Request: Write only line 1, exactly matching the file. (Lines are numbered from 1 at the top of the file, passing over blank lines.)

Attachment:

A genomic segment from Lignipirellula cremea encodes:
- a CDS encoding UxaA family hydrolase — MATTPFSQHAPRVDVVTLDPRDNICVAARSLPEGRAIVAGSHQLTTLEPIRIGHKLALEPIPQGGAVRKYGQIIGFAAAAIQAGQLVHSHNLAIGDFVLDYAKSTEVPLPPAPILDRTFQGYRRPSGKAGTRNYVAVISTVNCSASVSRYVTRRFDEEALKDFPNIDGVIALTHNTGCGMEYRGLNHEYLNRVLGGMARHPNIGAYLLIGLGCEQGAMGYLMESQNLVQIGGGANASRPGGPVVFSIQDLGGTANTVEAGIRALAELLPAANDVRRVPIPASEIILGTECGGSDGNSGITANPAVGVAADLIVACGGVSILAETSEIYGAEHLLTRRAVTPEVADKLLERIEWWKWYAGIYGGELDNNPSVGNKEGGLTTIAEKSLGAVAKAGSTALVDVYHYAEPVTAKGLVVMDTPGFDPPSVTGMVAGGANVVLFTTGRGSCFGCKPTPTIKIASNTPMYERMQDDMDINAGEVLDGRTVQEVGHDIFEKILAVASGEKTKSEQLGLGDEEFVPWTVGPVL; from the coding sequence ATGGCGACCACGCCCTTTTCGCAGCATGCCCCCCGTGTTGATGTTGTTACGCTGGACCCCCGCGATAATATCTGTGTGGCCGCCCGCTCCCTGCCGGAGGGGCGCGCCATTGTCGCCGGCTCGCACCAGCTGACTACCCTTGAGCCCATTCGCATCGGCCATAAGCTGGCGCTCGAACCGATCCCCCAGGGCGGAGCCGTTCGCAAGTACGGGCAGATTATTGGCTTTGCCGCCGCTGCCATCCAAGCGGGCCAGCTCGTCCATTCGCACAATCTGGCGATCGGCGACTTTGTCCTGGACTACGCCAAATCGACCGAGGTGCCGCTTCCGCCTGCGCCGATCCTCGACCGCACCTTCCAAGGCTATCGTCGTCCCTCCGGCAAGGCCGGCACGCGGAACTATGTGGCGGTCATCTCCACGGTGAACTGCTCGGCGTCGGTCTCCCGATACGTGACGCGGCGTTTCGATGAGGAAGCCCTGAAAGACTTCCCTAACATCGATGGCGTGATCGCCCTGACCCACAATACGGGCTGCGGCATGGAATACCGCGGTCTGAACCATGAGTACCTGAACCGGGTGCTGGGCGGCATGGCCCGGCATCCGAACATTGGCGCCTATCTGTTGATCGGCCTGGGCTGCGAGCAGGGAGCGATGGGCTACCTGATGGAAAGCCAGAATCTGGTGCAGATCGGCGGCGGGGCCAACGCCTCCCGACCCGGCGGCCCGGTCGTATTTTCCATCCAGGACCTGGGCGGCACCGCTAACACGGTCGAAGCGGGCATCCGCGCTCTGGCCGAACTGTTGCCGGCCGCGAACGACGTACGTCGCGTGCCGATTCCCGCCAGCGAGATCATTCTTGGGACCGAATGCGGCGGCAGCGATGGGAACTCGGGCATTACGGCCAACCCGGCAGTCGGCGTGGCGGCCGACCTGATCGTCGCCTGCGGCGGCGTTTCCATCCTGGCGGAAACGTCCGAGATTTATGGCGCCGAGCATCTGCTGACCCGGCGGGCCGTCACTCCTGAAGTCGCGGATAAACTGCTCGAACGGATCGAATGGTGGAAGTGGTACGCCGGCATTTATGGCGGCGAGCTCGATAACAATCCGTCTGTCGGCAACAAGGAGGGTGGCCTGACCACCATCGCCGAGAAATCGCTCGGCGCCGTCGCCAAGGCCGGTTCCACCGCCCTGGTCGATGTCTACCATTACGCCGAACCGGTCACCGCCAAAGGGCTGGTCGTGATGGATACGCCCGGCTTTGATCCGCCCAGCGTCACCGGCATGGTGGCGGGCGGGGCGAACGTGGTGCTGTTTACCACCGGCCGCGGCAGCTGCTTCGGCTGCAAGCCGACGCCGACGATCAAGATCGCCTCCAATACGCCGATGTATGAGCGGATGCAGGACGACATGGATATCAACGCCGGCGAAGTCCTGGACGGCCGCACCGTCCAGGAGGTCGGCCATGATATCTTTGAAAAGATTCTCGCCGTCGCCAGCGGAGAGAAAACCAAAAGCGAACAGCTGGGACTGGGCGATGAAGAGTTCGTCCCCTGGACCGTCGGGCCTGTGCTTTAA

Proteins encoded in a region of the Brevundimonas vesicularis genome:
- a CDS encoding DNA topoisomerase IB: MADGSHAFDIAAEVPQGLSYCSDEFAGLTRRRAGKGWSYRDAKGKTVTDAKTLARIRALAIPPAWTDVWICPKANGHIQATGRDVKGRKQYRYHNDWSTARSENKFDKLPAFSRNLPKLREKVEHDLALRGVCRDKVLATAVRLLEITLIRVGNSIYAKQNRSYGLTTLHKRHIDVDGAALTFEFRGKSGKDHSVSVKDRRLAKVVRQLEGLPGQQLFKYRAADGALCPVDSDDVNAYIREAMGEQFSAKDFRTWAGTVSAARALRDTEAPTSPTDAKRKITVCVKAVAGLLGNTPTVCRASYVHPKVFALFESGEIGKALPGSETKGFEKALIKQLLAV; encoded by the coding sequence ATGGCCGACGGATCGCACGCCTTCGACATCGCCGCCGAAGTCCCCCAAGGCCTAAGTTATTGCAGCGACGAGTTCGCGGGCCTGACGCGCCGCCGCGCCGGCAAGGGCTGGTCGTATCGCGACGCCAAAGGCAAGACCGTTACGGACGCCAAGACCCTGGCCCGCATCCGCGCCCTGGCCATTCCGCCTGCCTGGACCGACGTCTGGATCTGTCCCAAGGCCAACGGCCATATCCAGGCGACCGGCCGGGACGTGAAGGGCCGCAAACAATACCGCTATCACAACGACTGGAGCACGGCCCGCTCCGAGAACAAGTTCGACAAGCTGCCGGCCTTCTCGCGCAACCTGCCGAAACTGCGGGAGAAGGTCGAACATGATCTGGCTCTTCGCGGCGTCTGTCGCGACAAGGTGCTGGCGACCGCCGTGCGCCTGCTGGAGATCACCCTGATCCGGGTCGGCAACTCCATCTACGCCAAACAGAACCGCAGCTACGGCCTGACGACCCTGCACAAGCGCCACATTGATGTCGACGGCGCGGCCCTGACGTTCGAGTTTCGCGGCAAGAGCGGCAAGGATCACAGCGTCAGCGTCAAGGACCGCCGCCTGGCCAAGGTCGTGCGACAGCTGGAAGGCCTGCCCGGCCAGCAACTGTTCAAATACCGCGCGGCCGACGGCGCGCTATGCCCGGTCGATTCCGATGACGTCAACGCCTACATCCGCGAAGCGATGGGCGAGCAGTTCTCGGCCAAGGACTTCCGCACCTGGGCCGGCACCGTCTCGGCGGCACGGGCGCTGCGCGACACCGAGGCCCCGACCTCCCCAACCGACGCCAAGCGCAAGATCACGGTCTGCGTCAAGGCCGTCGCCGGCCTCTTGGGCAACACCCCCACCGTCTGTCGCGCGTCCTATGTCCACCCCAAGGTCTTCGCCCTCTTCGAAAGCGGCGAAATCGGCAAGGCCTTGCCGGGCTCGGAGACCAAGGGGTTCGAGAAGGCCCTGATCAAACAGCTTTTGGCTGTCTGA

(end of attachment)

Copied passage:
A genomic segment from Lignipirellula cremea encodes: